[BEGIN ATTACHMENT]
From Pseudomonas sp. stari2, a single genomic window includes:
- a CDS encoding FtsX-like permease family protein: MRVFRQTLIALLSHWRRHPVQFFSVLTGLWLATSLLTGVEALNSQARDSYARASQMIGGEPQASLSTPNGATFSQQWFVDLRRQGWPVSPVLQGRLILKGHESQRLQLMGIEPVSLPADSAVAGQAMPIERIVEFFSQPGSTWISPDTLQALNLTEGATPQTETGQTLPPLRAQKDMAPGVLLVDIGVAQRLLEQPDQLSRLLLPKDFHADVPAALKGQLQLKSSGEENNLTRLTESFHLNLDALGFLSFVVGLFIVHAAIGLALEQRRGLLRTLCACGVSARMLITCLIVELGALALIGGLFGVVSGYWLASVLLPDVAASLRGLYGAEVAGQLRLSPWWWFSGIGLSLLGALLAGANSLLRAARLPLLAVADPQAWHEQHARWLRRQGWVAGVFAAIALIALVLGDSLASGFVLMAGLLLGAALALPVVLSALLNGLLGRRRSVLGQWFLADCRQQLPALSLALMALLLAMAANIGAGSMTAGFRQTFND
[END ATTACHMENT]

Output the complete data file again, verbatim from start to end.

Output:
From Pseudomonas sp. stari2, a single genomic window includes:
- a CDS encoding FtsX-like permease family protein: MRVFRQTLIALLSHWRRHPVQFFSVLTGLWLATSLLTGVEALNSQARDSYARASQMIGGEPQASLSTPNGATFSQQWFVDLRRQGWPVSPVLQGRLILKGHESQRLQLMGIEPVSLPADSAVAGQAMPIERIVEFFSQPGSTWISPDTLQALNLTEGATPQTETGQTLPPLRAQKDMAPGVLLVDIGVAQRLLEQPDQLSRLLLPKDFHADVPAALKGQLQLKSSGEENNLTRLTESFHLNLDALGFLSFVVGLFIVHAAIGLALEQRRGLLRTLCACGVSARMLITCLIVELGALALIGGLFGVVSGYWLASVLLPDVAASLRGLYGAEVAGQLRLSPWWWFSGIGLSLLGALLAGANSLLRAARLPLLAVADPQAWHEQHARWLRRQGWVAGVFAAIALIALVLGDSLASGFVLMAGLLLGAALALPVVLSALLNGLLGRRRSVLGQWFLADCRQQLPALSLALMALLLAMAANIGAGSMTAGFRQTFND